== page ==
My neighbor has a terrific fig tree. Some of its branches go into my property. May I eat the figs from the branches in my property? Would it matter if doing so it may damage some of the structure or growth of the rest of the tree?

  • It sounds like there might be an answer in this audio file (from here), but I'm having trouble following it and gave up after 10 minutes. (If he said what g'mara he's referring to I missed it; it sounds like Bava Batra c27 but I don't see fruit discussed there, only cutting limbs.) Commented Apr 25, 2014 at 17:39
  • Did you try asking him?
    – Double AA
    Commented Apr 25, 2014 at 17:50
  • law.stackexchange.com/q/84290
    – Double AA
    Commented May 29 at 21:27

1 Answer 1


I think that this answers the question.

BusinessHalacha.com quotes Rav Moshe Feinstein that even if you trim the branches, the fruit still belongs to the original owner. Note that it does not deal with whether or not trimming would damage the tree (and trimming is valid only if not trimming would damage your property).


After Mincha, people began walking downstairs to the function room for Seuda Shlishis. Mr. Adler accompanied Rabbi Dayan. "My wife raised an interesting monetary question this afternoon," Mr. Adler said. "Our neighbor has a grape vine growing on the backyard fence, and some clusters of grapes hang over the fence into our yard. To whom do they belong?"

Rabbi Dayan thought for a moment. "This question was posed to Rav Moshe Feinstein zt"l many years ago. (Igrot Moshe, C.M. vol. I, #43) He ruled that the fruit belong to the owner of the vine. Rav Moshe explains that although the Gemara (B.B. 27b) debates whether bikkurim can be brought from a tree whose roots or branches extend into someone else's property, ownership of the fruit is determined solely by where the stem emanates from the ground. Since the vine's stem emanates from your neighbor's property, even the clusters of grapes over the fence are his. The Rama also rules that the branches follow the base of the tree. (C.M. 167:2)"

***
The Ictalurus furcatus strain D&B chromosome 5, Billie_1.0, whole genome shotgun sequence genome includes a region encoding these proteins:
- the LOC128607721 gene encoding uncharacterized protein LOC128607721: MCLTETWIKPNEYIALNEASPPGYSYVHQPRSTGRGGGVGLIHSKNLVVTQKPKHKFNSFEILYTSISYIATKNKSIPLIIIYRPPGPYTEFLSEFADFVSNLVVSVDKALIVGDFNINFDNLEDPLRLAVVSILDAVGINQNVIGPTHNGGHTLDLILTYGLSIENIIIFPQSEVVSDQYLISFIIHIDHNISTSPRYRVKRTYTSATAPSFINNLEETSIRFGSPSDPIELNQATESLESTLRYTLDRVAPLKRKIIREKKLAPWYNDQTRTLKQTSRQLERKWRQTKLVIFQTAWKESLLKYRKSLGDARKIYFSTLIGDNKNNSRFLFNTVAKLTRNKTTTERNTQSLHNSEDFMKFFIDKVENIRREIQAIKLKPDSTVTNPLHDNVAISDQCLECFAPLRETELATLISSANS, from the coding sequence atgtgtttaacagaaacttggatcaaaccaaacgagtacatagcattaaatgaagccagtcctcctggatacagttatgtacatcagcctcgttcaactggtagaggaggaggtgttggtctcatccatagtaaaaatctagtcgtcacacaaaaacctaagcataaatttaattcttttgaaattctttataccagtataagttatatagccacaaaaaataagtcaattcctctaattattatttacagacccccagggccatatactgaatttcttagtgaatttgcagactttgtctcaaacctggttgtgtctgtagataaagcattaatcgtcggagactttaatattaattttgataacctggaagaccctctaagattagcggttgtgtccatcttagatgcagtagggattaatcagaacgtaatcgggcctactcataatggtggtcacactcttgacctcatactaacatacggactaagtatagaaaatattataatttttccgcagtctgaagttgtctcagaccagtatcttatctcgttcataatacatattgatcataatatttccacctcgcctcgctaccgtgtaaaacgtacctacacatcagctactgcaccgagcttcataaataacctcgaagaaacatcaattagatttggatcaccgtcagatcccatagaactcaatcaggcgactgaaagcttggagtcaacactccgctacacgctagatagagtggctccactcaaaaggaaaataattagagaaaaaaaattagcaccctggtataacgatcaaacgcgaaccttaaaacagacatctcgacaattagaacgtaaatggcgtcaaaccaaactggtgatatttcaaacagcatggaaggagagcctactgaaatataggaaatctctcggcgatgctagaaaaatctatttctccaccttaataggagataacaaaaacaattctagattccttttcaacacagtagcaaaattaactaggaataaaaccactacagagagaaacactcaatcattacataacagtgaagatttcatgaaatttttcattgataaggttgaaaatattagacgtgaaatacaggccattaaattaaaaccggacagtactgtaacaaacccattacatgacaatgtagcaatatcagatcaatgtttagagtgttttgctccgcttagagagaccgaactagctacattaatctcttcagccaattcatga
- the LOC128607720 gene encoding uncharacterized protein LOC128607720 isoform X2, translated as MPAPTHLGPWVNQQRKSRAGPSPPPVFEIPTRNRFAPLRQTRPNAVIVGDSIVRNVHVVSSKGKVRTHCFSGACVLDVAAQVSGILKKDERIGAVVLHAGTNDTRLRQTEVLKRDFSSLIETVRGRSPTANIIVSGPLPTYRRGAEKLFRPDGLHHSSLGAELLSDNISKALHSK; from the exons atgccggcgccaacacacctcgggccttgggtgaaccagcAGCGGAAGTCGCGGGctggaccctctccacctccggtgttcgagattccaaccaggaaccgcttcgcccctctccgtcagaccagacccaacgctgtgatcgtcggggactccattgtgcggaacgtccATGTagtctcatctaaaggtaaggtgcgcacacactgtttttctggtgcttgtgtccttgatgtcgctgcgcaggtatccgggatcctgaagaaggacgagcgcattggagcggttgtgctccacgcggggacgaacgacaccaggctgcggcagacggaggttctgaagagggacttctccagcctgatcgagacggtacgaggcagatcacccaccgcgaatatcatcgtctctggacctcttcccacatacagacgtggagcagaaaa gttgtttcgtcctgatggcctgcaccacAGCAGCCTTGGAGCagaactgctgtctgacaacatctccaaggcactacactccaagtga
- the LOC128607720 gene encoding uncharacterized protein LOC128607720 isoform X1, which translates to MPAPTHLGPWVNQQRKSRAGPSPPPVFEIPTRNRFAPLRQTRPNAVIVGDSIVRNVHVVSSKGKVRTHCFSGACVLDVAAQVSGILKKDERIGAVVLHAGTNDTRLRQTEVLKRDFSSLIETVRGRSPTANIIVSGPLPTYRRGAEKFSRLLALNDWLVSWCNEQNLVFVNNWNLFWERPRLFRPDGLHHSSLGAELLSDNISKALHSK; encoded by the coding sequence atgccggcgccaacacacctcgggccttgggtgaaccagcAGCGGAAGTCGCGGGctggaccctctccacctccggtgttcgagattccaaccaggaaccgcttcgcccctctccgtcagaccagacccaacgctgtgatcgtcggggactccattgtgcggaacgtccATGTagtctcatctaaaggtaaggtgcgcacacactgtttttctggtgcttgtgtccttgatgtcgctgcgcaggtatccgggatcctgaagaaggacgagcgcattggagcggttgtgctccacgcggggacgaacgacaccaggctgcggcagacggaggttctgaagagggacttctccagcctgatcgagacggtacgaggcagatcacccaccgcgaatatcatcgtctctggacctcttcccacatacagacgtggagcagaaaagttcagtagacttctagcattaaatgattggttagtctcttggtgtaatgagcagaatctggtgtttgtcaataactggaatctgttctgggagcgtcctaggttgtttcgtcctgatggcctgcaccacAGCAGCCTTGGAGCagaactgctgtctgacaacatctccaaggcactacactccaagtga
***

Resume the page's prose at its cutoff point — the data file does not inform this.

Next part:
"If the grapes are his," asked Mr. Adler, "am I allowed to trim the branches that interfere with my yard?"

"Yes," said Rabbi Dayan. "The Gemara teaches that branches of a tree that interfere with public traffic can be cut down. The same would seem true of branches that interfere with someone else's private property. Nonetheless, despite your right to trim these branches, the fruit belong to their owner."

Rabbi Dayan and Mr. Adler washed and sat down for Seuda Shlishis. They helped themselves to some whitefish salad.

Mr. Adler turned to Rabbi Dayan, "Would it make a difference whether the neighbor is Jewish or not?"

"No," replied Rabbi Dayan. "Rav Moshe writes explicitly that since monetary ownership is determined solely by the stem, there is no difference between a Jew and a non-Jew. Stealing from a non-Jew is also prohibited."

Mr. Adler took a drink and thought for a moment of the grapes that fell to the ground. He turned again to Rabbi Dayan, "What about individual grapes that fall onto the ground?"

"In principle, there is no difference between whole clusters and individual grapes," said Rabbi Dayan. "Both belong to your neighbor. However, in practice, we can assume that he is interested only in the whole clusters, not in individual grapes that fall into your yard. Therefore, you can typically take individual grapes that fall, since he most likely doesn't mind, but you cannot take the clusters without asking his permission."


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